Tackling Infection to Benefit Africa (TIBA)
TIBA’s aims are as follows:
i. Improve the diagnosis and surveillance of infectious diseases in resource-poor settings. Diagnostics development is focussed on the provision of portable kits employing biomarkers, electrochemical and bio-sensors or sequencing technologies. Surveillance research includes optimising technologies, surveillance system design and eHealth.
ii. Improve the deployment of existing drug treatments and enhance local capacity to develop new ones.
iii. Improve the deployment of existing vaccines and enhance local capacity to develop new ones.
iv. Improve the management of both endemic and emerging infections by i) strengthening health systems, with special attention to ethics and governance; ii) improving policy development and implementation (e.g. drug procurement, local licensing, regulatory harmonization); iii) enhancing capacity to respond to infectious diseases emergencies, while protecting capacity to manage endemic diseases concurrently.
Key UK Colleagues and Partners
NHS Greater Glasgow and Clyde, University of Edinburgh
The suggested proposal will be to join an already established project which is collaboration with Woolhouse and Mutapi in the context of an NIHR grant called TIBA (Tackling Infections to Benefit Africa). The project involves 9 African countries including South Africa where Prof Chimbari is based.
The proposal will be to consider the impact of the irrigation scheme to control schistosomiasis on children and women’s mental health and wellbeing.
The above projects are already established by prof Chimbari. Our plan will be to use my expertise in mental health and wellbeing to assess impact of such an intervention on family wellbeing.
Sustainable development goals
- SDG 2 - Zero hunger
- SDG 3 - Good health and well-being
- SDG 5 - Gender equality
- SDG 6 - Clean water and sanitation
- SDG 13 - Climate action
- SDG 17 - Partnerships for the goals
TIBA funds were obtained in a competitive manner through responding to an NIHR call
TIBA partnership arose from many years of individual collaborations on vector borne diseases. When the call was announced my University of Edinburgh collaborators approached me to work with them on a joint project. We then identified 8 other African partners and developed the proposal jointly.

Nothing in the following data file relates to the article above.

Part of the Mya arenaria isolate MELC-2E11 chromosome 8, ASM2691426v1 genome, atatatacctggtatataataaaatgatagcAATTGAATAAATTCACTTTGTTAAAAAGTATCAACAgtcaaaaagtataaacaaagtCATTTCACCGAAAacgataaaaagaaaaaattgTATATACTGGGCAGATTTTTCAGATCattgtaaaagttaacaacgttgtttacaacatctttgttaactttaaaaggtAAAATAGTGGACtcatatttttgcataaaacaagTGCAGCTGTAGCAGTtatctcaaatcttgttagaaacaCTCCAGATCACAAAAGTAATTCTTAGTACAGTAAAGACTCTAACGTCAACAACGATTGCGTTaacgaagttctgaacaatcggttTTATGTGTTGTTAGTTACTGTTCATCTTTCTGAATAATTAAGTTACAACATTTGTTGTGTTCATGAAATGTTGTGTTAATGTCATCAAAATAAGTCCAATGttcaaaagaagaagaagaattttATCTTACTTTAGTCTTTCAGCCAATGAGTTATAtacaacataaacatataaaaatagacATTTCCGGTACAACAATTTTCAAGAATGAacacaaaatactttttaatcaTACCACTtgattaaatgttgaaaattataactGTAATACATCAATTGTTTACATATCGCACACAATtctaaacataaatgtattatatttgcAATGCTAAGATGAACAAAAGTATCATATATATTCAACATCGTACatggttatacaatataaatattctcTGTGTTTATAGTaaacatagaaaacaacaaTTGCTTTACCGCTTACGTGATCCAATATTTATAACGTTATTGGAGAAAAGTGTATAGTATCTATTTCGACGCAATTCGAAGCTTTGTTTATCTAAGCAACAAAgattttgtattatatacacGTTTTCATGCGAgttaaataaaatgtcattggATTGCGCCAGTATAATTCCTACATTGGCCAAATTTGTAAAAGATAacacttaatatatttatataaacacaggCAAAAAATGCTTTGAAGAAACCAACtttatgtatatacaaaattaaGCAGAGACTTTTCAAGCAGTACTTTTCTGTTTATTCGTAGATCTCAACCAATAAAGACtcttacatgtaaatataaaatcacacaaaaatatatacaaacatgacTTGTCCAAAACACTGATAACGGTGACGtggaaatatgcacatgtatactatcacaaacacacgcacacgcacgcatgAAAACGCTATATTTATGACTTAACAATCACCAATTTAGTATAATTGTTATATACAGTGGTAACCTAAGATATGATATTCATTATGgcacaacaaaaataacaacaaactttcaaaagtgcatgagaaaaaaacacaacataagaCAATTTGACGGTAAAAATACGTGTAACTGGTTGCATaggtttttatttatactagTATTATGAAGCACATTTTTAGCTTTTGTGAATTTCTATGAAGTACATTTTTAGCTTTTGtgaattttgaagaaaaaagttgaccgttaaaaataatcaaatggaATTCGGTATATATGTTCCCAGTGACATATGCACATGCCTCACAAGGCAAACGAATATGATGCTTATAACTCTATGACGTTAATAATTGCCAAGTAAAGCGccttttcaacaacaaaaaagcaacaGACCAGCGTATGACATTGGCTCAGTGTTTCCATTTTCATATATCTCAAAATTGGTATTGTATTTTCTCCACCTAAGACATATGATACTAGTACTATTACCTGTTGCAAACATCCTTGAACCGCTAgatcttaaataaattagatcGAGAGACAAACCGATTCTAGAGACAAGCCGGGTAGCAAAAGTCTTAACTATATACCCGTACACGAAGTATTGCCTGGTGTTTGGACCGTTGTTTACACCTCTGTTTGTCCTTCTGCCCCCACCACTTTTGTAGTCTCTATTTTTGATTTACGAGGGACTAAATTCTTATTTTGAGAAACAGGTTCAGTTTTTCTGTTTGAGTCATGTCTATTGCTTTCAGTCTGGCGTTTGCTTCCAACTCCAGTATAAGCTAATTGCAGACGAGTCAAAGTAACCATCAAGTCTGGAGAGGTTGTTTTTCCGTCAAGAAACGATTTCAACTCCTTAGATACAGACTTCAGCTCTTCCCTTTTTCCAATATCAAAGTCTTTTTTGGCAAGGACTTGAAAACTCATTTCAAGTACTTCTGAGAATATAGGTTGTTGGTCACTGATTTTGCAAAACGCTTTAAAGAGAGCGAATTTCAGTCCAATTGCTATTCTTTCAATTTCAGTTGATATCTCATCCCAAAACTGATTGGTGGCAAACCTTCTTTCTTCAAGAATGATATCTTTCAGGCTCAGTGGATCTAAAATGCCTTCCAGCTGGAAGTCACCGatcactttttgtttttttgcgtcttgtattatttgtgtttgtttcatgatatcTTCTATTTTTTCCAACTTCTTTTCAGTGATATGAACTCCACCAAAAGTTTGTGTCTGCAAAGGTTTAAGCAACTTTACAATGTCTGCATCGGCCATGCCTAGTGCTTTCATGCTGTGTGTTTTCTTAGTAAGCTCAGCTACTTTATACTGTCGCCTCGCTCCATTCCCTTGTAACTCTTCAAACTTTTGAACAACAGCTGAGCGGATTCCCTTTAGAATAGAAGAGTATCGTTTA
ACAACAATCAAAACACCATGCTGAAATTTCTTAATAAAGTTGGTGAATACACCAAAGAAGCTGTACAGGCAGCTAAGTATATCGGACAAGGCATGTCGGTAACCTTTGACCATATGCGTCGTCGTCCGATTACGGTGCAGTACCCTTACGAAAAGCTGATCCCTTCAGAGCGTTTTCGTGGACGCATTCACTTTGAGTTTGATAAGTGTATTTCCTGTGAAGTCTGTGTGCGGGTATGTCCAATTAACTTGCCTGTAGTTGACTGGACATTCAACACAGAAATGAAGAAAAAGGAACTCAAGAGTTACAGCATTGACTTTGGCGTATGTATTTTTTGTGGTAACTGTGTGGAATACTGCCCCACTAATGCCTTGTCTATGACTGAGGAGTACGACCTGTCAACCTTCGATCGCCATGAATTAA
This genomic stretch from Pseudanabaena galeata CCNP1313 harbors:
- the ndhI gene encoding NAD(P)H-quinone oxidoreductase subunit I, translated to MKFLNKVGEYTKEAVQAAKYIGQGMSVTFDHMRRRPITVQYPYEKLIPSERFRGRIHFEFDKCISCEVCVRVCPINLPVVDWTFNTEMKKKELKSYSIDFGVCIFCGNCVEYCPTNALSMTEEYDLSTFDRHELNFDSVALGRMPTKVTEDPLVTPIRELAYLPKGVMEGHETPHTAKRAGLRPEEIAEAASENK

Evidence of need
TIBA started in 2017 and we hosted an Annual General Meeting in May 2018 which brought together all the 9 participating countries, stakeholders and funding agencies. This was hosted in Durban South Africa.
TIBA is making impact at policy level and at community level by contributing to national, regional and international policies and guidelines and reducing population risk to neglected tropical diseases.
Discussions as to how to incorporate assessment of wellbeing in the current project are ongoing
The use of global wellbeing questionnaires such as Strength and Difficulties Questionnaires’ before and after intervention will be a way forward.
The number of cases of schistosomiasis before and after intervention.
Measurement of Quality of life for children and mothers.
Measurement of General functioning eg school attendance (where school are readily available)
All the projects I implement use the ecohealth (ecoproblem) approach which puts health/problem in the centre to address that in the context of the total environment including social/cultural/polictical. The major challenge associated with this approach is limited funding as the approach requires genuine engagement with communities and stakeholders who may have divergent expectations.